Manti Te'o Will Use 2013 NFL Draft Slide as Motivation to Prove Doubters Wrong

Tim DanielsFeatured ColumnistApril 26, 2013

SOUTH BEND, IN - NOVEMBER 17:  Manti T'eo #5 of the Notre Dame Fighting Irish waves to the crowd as he leaves the home field for the last time during a game against the Wake Forest Demon Deacons at Notre Dame Stadium on November 17, 2012 in South Bend, Indiana. Notre Dame defeated Wake Forest 38-0.  (Photo by Jonathan Daniel/Getty Images)
Jonathan Daniel/Getty Images

Manti Te'o was once considered a potential top-10 pick. While his stock faded throughout the draft process, it was still a surprise to see him fall out of the first round completely. The Notre Dame superstar now has even more reason to prove the doubters wrong.

An All-American linebacker who finished second in voting for the Heisman Trophy is normally a coveted prospect. That wasn't the case for Te'o. A poor performance in the national title game against Alabama paired with lackluster workouts leading up to the draft hurt his status.

Nobody was sure exactly how much until Thursday night. As the picks went by, including those by teams in need of a middle linebacker, it became clear waiting until Day 2 was a realistic possibility.

The Minnesota Vikings, who had three picks in the opening round and need an upgrade on the inside, passed on him each time they were up. The Baltimore Ravens are searching for Ray Lewis' replacement, but opted against Te'o to close out the opening round.

After 32 selections, Te'o is still on the board. It's a disappointing outcome for a player who accomplished so much during his collegiate career. Ultimately, the slide should simply add more fuel to his internal fire. More motivation to show his play at Notre Dame was no fluke.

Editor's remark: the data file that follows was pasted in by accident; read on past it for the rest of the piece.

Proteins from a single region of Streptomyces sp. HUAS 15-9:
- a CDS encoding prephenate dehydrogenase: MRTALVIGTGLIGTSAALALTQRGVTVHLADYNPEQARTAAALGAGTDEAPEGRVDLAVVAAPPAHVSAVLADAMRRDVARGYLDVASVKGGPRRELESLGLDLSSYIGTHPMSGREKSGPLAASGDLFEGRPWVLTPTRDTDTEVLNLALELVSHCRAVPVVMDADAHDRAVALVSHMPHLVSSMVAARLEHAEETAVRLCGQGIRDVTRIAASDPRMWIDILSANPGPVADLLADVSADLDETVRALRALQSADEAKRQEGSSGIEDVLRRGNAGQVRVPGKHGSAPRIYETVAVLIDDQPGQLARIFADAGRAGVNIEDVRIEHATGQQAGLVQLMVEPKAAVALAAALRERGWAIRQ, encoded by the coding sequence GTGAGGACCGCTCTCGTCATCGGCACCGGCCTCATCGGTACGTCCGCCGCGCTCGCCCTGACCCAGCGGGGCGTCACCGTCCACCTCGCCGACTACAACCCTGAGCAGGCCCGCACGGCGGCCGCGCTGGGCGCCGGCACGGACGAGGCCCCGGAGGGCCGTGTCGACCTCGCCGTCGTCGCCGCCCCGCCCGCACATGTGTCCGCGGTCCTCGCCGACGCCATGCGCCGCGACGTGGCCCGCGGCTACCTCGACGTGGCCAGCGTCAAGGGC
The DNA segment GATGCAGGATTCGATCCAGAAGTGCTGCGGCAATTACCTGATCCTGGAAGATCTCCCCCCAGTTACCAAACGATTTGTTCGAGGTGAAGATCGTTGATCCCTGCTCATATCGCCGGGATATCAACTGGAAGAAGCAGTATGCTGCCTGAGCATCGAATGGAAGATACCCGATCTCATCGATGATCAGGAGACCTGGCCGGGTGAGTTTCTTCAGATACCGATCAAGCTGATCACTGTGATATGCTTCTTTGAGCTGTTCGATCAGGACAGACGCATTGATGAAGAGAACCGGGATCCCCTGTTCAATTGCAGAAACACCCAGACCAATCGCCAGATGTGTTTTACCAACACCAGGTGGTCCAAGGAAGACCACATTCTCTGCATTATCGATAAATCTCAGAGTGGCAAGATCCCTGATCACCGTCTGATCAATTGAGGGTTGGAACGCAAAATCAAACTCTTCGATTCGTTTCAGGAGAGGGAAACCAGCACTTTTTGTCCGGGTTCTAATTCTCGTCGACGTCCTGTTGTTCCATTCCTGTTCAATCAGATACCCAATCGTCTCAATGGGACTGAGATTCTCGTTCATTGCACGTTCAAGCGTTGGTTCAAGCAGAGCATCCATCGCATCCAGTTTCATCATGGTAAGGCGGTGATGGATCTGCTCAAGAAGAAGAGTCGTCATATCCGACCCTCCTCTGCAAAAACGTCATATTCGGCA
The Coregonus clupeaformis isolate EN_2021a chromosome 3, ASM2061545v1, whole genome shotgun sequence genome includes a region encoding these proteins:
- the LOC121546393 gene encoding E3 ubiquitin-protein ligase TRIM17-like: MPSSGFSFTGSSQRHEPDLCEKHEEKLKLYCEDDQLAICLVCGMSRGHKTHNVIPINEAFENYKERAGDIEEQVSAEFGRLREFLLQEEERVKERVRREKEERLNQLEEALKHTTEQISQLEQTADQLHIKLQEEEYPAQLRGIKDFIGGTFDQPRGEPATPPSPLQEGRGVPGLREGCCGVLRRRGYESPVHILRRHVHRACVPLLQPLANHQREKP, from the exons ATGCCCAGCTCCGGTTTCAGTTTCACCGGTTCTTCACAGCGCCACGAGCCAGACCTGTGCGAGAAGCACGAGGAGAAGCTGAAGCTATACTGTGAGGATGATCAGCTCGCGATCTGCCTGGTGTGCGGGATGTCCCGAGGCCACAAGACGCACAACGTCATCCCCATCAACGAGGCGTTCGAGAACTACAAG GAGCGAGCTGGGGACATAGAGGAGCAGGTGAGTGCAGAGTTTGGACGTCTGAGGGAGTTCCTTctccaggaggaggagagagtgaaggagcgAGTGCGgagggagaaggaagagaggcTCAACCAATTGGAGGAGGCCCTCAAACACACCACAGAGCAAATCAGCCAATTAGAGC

He racked up more than 110 total tackles in each of his final three seasons with the Fighting Irish. He also generated 34 tackles for loss, eight and a half sacks and seven interceptions, all as a senior, as a four-year contributor. Those are very solid numbers across the board.

Year Total Tackles Tackles for Loss Sacks Interceptions Passes Defended Forced Fumbles
2009 63 5.5 1.0 0 1 0
2010 133 9.5 1.0 0 3 1
2011 128 13.5 5.0 0 2 1
2012 113 5.5 1.5 7 11 0
Total 437 34.0 8.5 7 17 2

More importantly, Te'o was the driving force behind a defense that often carried the Irish during their run to the title game. When they needed a big play, he provided it. His leadership helped the team survive two overtime games along the way, as well.

One bad game shouldn't overshadow everything he accomplished. Every player that steps foot on the field has an off performance now and then, Te'o just happened to have one on the biggest college football stage of them all.

Alabama was a dominant force that rolled through a lot of opponents last year courtesy of its plentiful NFL talent. Against any other team, the endless questions would have been warranted. But Te'o had an off night and the Crimson Tide took advantage to win a title, so the story was overblown.

A player should always be evaluated based on his entire body of work, not just one game. Te'o had a very strong collegiate career before the lackluster finish.

As for the workouts, his middling results shouldn't have been a major surprise. He's always come off as a better football player than pure athlete. He doesn't run the fastest or jump the highest, but that hasn't stopped him from making plays.

Yet, he fell out of the first round anyway and there's nothing he can do about it now besides use the latest setback as motivation. Whatever team takes him on Day 2––he's seemingly a virtual lock to go barring unreported information––is going to get a fired-up middle linebacker.

If Te'o is looking for a source of that motivation, he doesn't need to look any further than Aaron Rodgers. The Green Bay Packers star endured a slide during the draft, but recently signed a contract extension worth $110 million over five years (via Tom Silverstein of the Milwaukee Journal Sentinel).

It shows that players can rebound from draft disappointment to have a terrific NFL career.

Te'o is prepared to make an impact right away, especially on the early downs. He's got all the tools to become a good run stopper at the next level. His coverage skills are a work in progress, but he should improve quickly with coaching and experience at the next level.

All told, it's still unknown where Te'o will land. Wherever it is, he's going to arrive with a chip on his shoulder and a multitude of motivating factors pushing him to succeed.